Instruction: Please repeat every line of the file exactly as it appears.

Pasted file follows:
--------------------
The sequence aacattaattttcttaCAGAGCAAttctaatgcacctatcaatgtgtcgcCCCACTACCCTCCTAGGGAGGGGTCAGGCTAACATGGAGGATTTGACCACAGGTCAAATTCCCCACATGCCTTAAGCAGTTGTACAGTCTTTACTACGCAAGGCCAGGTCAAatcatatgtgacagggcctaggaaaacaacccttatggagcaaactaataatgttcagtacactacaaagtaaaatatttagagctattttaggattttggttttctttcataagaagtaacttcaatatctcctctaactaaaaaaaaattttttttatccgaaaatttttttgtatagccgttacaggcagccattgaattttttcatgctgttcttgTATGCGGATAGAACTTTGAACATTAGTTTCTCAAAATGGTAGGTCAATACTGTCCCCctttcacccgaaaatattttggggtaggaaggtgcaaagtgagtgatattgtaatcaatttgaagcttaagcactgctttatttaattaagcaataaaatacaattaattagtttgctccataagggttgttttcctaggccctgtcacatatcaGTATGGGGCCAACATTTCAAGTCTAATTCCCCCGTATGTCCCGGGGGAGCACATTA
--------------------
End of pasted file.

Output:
The sequence aacattaattttcttaCAGAGCAAttctaatgcacctatcaatgtgtcgcCCCACTACCCTCCTAGGGAGGGGTCAGGCTAACATGGAGGATTTGACCACAGGTCAAATTCCCCACATGCCTTAAGCAGTTGTACAGTCTTTACTACGCAAGGCCAGGTCAAatcatatgtgacagggcctaggaaaacaacccttatggagcaaactaataatgttcagtacactacaaagtaaaatatttagagctattttaggattttggttttctttcataagaagtaacttcaatatctcctctaactaaaaaaaaattttttttatccgaaaatttttttgtatagccgttacaggcagccattgaattttttcatgctgttcttgTATGCGGATAGAACTTTGAACATTAGTTTCTCAAAATGGTAGGTCAATACTGTCCCCctttcacccgaaaatattttggggtaggaaggtgcaaagtgagtgatattgtaatcaatttgaagcttaagcactgctttatttaattaagcaataaaatacaattaattagtttgctccataagggttgttttcctaggccctgtcacatatcaGTATGGGGCCAACATTTCAAGTCTAATTCCCCCGTATGTCCCGGGGGAGCACATTA